Analysis of Patents

According to our study, glucose measuring module, mobile terminal, and remote server contained in most patents constitute the general technical architecture of the end-to-end and closed-loop SMBG systems.

Because inventors often focus sharply on the innovative contents, most patents in our study did not necessarily contain all the SMBG functions defined by referenced standards. The claims of most patents just introduce some common functionalities of the SMBG system. The social media functionality is also found in the contents of studied patents, which is not included in Table 1.

Comparison Between the Studied Patents and Apps

Although many of the functionalities identified in this study were found to be common in app and patents, functionalities such as “interface to the HIS” and “recording personal information” have been found to be missing in many apps. Figure 6 shows the distribution of functionalities in the studied apps and patents.

This finding suggests that when writing the patents, the big picture of end-to-end SMBG system is considered; however, when it comes to implementation, only practically feasible requirements are considered due to many practical difficulties (eg, the connectivity interface between the hospital and apps). At present, regulators in both MoH and CFDA have not yet realized the potential operational and security risks caused by ICT-powered SMBG systems, and thus, no regulatory policy includes any holistic requirement taking the end-to-end scenario into consideration. However, by judging the recent policy developments in the European Union and the United States, we believe the situation will be changed soon in China.

Compared with the patents (N=33), less portion of apps (n=10) contains the data transmission function. This is because writing a patent does not require any actual implementation of functionality. By contrast, app developers have to prioritize their tasks according to reality. They tend to implement any functionality that is feasible to be implemented at that moment. In particular, for implementing the data transmission function, the developers may confront difficulties in engaging its supplier, interfacing with peer device, and the corresponding development cycle might be lengthy and costly.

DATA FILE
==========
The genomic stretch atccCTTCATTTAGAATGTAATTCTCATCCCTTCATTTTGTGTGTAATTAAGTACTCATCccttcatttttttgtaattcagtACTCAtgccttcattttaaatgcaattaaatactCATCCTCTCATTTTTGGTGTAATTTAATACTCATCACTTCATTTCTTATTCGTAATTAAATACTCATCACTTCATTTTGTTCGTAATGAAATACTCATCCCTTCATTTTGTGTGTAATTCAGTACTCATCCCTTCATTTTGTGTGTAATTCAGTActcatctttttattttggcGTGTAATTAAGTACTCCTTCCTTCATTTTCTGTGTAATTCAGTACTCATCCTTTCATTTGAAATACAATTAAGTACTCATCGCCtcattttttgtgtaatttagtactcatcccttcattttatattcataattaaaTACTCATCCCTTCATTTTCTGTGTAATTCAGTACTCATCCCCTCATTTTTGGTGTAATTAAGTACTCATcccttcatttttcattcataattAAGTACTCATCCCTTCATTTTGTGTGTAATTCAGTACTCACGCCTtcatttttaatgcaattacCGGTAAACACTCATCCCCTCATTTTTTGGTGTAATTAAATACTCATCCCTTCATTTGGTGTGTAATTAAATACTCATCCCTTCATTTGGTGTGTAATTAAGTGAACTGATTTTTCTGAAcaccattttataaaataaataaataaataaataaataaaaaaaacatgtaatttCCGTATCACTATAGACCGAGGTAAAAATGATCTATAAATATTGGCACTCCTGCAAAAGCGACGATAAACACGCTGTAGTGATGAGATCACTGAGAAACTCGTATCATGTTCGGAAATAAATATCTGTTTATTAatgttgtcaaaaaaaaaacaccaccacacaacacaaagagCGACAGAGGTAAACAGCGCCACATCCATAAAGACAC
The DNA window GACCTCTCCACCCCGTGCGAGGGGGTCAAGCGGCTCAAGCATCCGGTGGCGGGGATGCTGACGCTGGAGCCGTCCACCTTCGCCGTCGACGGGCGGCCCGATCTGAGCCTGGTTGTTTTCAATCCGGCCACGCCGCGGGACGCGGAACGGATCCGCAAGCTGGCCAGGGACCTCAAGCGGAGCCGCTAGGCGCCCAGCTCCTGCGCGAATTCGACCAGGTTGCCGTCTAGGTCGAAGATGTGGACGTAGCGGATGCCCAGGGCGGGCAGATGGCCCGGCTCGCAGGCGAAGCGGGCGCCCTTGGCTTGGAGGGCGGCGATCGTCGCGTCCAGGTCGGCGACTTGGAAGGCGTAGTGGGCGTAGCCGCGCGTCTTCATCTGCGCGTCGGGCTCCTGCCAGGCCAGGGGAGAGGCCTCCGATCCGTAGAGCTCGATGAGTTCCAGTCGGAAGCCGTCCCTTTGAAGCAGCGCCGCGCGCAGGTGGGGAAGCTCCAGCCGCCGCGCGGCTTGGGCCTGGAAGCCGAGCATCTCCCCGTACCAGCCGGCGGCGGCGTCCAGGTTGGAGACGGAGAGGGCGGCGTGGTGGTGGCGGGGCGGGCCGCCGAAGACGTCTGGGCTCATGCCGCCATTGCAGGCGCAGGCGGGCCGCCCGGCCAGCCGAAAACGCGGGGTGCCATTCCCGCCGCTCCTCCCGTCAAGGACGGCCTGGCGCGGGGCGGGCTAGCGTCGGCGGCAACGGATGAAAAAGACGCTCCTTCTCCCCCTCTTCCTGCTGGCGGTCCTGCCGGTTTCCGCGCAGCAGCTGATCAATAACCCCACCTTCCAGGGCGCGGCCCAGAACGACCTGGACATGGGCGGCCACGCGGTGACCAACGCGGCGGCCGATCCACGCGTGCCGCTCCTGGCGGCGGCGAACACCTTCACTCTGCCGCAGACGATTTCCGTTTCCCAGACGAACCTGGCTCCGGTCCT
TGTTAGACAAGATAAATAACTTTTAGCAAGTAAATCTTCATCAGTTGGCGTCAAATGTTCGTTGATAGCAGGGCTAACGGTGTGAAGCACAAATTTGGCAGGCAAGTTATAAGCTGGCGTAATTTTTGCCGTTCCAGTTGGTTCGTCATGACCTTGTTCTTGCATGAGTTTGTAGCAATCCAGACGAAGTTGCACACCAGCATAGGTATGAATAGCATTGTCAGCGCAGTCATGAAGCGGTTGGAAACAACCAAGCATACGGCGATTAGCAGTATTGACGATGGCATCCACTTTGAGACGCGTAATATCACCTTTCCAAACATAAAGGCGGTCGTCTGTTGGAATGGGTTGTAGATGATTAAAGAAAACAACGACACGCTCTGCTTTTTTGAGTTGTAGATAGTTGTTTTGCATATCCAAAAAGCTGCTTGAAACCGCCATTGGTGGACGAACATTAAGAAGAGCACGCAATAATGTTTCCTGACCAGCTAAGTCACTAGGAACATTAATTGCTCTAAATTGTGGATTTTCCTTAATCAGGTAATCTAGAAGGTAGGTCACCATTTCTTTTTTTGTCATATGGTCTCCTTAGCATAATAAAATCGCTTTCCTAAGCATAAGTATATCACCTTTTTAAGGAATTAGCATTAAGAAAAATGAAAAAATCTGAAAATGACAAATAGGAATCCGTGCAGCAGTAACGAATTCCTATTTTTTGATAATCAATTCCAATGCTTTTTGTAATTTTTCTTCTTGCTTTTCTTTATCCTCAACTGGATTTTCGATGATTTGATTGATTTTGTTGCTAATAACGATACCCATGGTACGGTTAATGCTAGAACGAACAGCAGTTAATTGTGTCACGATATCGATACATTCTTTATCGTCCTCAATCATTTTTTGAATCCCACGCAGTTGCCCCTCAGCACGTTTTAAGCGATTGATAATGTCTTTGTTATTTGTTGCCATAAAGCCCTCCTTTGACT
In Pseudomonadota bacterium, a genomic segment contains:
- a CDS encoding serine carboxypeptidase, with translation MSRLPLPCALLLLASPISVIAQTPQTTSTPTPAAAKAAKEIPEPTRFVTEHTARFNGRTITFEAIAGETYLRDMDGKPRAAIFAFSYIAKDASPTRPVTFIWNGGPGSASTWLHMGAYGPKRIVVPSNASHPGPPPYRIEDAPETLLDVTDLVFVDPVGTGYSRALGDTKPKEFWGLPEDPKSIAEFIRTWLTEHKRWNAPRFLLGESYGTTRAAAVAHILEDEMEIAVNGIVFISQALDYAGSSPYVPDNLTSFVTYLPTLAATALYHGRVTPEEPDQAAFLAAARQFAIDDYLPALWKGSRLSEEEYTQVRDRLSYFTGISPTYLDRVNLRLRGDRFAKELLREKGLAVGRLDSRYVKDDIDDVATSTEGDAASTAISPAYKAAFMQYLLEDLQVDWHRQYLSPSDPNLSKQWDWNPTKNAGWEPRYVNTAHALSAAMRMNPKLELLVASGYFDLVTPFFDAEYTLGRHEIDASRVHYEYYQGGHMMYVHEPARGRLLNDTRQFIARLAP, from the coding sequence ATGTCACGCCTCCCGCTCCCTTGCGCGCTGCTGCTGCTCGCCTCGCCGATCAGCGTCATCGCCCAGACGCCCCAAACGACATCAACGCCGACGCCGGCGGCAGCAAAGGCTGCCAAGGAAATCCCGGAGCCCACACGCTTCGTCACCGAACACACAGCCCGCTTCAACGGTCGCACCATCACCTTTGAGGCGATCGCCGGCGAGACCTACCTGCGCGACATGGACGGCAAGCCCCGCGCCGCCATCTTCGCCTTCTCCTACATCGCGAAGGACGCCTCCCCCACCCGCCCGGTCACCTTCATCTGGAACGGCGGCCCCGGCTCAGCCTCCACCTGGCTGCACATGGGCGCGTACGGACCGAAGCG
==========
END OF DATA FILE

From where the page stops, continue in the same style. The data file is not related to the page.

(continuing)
Figure 6. Common features identified in applications and in patents.
View this figure


Many of the apps found in the online stores were not available for installation. As a result, some of the functionalities were recorded only from the verbal description or from published articles. Often there are discrepancies between the text description and the actual features, and some functionalities are not apparent until the app is installed and tested.

Another limitation may be that only patents in Chinese were included in this study. In fact, many scholars and manufactures in China file their patents internationally. These international patents have not been searched in our study.

This study only focused on the functionality of apps and patents in Chinese. The clinical efficiency and cost efficiency, however, are not evaluated. We will address these limitations in our future study.


In this article, we reviewed the ICT-powered SMBG systems in PR China. We reviewed 289 apps and 8070 patents. Eventually, 78 apps and 39 patents were analyzed and compared in multiple aspects, including innovative functionalities, defects, prospects, conformance to data standards, conformance to clinical guidelines, etc.